Sunday, September 30, 2012
Reading Journal: Coronado, by Dennis Lehane (2006)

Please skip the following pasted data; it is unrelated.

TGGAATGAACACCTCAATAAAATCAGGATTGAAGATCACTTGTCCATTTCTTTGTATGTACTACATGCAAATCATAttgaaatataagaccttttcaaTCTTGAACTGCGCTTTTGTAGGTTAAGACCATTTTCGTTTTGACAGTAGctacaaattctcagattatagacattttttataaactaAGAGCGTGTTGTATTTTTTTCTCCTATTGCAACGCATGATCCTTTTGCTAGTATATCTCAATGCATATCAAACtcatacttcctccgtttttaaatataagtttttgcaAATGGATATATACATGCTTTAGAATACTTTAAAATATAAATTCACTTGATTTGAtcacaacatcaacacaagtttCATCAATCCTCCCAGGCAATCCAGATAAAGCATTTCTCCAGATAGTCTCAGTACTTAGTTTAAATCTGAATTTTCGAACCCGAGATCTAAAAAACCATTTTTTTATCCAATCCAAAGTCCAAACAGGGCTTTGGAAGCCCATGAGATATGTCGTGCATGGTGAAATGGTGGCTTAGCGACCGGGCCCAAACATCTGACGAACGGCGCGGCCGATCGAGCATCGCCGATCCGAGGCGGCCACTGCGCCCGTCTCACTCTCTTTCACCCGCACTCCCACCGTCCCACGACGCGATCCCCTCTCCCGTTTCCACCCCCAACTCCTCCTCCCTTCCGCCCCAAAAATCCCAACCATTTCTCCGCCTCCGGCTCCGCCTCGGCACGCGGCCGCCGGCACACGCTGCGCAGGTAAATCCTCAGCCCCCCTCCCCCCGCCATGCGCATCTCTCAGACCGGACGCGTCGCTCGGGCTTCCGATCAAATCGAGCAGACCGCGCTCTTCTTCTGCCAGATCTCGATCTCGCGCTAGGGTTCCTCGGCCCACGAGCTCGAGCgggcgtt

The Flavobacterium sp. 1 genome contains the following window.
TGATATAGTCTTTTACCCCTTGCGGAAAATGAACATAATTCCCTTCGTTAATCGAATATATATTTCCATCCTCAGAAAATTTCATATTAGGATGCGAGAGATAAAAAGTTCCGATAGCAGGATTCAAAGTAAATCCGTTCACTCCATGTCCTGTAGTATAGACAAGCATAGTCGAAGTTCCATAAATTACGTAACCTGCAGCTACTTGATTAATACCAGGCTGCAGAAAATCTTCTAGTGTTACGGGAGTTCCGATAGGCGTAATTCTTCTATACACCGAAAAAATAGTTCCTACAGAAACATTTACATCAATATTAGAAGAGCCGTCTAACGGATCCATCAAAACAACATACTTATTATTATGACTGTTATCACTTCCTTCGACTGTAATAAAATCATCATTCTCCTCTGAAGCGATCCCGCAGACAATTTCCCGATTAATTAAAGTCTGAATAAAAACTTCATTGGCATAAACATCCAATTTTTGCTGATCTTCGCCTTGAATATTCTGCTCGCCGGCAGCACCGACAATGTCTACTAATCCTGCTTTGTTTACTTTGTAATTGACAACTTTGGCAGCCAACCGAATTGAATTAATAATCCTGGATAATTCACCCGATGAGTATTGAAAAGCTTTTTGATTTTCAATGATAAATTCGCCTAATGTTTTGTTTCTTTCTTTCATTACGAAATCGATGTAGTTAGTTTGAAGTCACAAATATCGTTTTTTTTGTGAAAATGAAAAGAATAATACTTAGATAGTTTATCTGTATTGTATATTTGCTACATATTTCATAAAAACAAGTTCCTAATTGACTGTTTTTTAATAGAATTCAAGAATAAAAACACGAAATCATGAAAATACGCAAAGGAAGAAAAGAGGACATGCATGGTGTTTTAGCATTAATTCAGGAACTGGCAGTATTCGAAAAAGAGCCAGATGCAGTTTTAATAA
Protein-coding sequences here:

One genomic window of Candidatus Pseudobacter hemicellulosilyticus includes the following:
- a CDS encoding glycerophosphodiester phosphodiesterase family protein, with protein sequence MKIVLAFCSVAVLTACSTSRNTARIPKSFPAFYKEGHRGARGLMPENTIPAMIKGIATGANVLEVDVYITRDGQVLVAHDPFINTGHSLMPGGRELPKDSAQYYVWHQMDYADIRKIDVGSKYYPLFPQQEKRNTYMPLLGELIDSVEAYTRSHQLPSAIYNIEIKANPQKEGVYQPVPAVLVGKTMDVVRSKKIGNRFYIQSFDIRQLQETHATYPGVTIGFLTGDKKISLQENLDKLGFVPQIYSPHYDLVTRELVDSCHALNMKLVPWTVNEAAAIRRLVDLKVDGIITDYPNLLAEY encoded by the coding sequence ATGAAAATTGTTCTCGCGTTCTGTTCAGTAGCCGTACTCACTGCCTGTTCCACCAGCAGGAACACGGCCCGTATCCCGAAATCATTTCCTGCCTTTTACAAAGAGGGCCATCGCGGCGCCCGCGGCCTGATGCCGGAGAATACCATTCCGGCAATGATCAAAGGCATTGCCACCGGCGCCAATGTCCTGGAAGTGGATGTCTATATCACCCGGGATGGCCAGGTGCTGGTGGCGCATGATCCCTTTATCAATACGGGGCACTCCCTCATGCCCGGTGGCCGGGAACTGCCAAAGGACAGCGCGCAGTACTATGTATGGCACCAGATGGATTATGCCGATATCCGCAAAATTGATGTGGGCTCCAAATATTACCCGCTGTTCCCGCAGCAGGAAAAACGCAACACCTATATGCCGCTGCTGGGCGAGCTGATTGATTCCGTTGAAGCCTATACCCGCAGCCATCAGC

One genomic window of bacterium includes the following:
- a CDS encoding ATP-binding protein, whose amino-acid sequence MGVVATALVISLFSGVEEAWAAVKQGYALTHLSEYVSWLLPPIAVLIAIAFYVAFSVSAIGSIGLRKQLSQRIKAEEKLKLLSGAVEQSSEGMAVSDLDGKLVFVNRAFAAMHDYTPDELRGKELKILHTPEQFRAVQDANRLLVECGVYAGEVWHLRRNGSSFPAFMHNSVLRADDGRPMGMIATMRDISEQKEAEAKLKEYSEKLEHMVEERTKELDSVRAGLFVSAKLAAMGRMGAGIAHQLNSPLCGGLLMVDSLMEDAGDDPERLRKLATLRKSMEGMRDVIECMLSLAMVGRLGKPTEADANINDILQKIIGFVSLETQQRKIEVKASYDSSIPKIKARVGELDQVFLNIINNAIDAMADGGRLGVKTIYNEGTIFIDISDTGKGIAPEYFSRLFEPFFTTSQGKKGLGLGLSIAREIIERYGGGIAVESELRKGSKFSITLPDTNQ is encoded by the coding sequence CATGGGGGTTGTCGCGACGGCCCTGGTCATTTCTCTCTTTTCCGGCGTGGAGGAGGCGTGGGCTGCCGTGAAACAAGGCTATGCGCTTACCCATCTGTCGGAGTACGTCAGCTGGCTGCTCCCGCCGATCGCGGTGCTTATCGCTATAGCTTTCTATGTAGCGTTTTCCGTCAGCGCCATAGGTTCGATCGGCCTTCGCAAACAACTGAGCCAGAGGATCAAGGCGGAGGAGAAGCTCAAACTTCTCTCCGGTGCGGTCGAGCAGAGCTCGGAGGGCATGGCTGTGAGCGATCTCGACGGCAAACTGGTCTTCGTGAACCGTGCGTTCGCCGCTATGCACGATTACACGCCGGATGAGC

For a mystery/thriller writer, Lehane's chops pass for seriously literary in Coronado, and though he stays close to the subject matter we expect, he also strays into new settings and - perhaps more importantly - new styles. His clipped rhythms are even more successful when it comes to writing the somewhat elliptical short story, as in "Mushrooms," a postcard from some small-time crooks that offers no resolution: what you see is what you get. The collection's two money makers, I would say, are the first two stories, particularly the opener, "Running Out of Dog," in which a man tasked with controlling a small-town's pet population creeps ever closer to the edge. In "ICU," we join a particularly chilling chase in which a mysterious figure keeps turning up on our hero's tail - it made me think of A History of Violence, and because so little is explained, Kafka. The book's rounded out by "Until Gwen" and its adaptation for the stage, "Coronado," in which a son gets out of jail and has to face his father, who is obsessed with finding the proceeds of the son's last crime. The story was elliptical, almost too much so, and though the play left some things to be desired - the staging seemed almost too minimalist for the increased number of characters - I found that I liked the theatrical ending better, perhaps because a dramatic adaptation has to show you more, more obviously, and thus the final action's significance was much clearer. In all, for a paltry five stories and one play, Coronado provides a great introduction to one of today's more prolific bestsellers while also being a surprisingly literary accomplishment.